3.2. Adiabatic deformation of the fundamental mode
Each curve in Fig. 5 corresponds to a single mode in the sense that any two points on the curve can be connected by a continuous deformation of the structure. The mode profile, however, changes shape substantially along the curve. In Fig. 4, the intensity of light, normalized to unit overall intensity in the cross-section, is shown for a number of modes along the p = 3 curve of the fundamental pair. The mode begins strongly concentrated in the core, but as the veins become more elliptical it spreads over the cross-section. Eventually, the propagation constant crosses the light line, and the mode becomes evanescent in the air and confined mostly to the dielectric, as seen in Fig. 4(f). When the PCF is deformed, a different mode may become the fundamental, but if the PCF starts out as circular and is then deformed adiabatically, the fields in the PCF cross-section would actually follow the sequence shown in Fig. 4.
3.3. Wavelength dependence of the radiation losses and the birefringence
In Fig. 6(a), the wavelength dependence of Im(n eff) of the mode that is the fundamental mode in the circular-veins PCF is shown for three aspect ratios, including the circular case. For most of the wavelength range, the p = 3 mode is more lossy than the p = 4 mode, however, at the shorter wavelengths this order is reversed. When one more ring of veins is added, as shown in Fig. 6(b), the losses are reduced approximately by a factor of two. Here too, the p = 4 mode is less leaky than the p = 3 mode in the longer wavelengths, and the order is reversed at shorter wavelengths. This is quite an interesting feature, because it implies that the dominant polarization is determined by whether the wavelength is to the right or to the left of the intersection of the p = 3 and p = 4 curves.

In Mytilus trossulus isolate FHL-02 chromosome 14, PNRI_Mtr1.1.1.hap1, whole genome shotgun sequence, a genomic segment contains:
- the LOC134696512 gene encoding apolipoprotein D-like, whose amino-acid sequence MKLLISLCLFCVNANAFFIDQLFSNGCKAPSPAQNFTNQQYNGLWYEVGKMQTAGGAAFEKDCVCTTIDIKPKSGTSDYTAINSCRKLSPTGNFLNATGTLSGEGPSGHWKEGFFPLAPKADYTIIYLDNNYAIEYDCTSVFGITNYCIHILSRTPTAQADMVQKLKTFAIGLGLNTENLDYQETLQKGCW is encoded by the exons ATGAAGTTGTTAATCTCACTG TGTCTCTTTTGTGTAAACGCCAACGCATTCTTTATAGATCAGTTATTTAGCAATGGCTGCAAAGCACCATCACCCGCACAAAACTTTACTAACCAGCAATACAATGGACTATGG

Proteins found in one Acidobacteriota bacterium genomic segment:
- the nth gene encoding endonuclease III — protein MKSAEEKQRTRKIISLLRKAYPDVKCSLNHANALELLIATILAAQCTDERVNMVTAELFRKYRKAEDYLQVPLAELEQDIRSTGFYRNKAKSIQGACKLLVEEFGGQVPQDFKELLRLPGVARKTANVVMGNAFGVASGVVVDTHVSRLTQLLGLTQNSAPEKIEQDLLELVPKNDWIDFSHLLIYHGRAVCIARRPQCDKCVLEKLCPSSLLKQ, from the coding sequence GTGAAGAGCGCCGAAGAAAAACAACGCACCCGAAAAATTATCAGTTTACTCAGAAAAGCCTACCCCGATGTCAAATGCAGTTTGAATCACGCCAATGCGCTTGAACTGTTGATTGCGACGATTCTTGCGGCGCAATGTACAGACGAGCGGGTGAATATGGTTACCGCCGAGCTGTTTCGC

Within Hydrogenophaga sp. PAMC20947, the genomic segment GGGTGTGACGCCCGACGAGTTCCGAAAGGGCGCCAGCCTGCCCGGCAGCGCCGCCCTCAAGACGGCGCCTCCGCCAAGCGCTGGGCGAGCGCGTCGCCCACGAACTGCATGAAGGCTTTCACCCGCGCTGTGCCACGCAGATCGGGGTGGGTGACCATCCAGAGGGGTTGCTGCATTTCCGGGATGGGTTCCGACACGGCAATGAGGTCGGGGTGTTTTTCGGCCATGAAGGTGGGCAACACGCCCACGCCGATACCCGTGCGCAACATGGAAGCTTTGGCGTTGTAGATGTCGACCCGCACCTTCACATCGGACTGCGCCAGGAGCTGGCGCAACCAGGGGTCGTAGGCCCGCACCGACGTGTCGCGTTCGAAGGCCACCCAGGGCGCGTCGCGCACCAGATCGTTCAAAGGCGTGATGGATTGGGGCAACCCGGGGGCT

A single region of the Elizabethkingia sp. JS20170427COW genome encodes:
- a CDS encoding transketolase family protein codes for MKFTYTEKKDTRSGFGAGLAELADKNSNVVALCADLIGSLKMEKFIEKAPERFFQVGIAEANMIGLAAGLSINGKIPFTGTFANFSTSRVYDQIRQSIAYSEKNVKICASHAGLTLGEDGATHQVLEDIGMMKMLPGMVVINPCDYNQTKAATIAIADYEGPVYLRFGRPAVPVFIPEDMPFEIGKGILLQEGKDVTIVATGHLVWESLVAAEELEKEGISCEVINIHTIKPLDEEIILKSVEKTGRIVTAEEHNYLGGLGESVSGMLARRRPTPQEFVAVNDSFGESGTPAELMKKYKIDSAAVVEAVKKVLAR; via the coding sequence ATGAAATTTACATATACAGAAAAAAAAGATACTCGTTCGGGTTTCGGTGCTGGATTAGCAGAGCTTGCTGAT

The wavelength dependence of Re(n eff) and the birefringence are shown, respectively, in Figs. 6(c) and (e), for three aspect ratios, including the circular case. When one more ring of veins is added, as shown in Fig. 6(d), Re(n eff) is almost unchanged. This is as it should be in a well-confined mode, since the added ring of veins is added in a region where the fields are small and thus perturb the effective index only be slightly. On the other hand, the birefringence, which is the difference of two such perturbed curves may be altered significantly. As shown in Fig. 6(f), higher birefringence is obtained in this case. Considering the very small deviation from a circular geometry, the birefringence is quite high. For comparison, birefringence of the same order of magnitude (7 × 10-3,15 × 10-3) was found in , for a solid-core PCF with two rings of veins of aspect ratio of 0.7. It is interesting to note the zero-crossings of the birefringence, implying an accidental degeneracy at a specific wavelength. At this wavelength the polarizations may be easily coupled, and this might be utilized to make very sharp optical filters, as was suggested in [21, 22], in the context of anisotropic crystals.
The modes shown above are too leaky to be of practical use for optical telecommunications, although they may be relevant at lower frequencies or in very small devices. Also, it is plausible that the modal characteristics that would be found in PCFs with a larger cladding would not be entirely different, because the extra rings of veins would be added in regions where the fields are small, at least for well-confined modes like the one in Figs. 4(a) and (b).
In conclusion, the modal characteristics of hollow-core EPCFs were shown to include a number of interesting features: the radiation losses may be polarization dependent, and the polarization which is less leaky depends on the wavelength. The less leaky mode, which may be considered the fundamental is rapidly deformed as the veins become elliptical. To define the birefringence of the various modes, a correspondence was made between the modes of the EPCF, and those of the circular-veins PCF. Zero-crossings of the birefringence curves were also shown. We hope that these dynamic modal characteristics will motivate further research into these devices.
The authors would like to thank Alon Ludwig for his assistance with the calculation of the bandgap for out-of-plane propagation.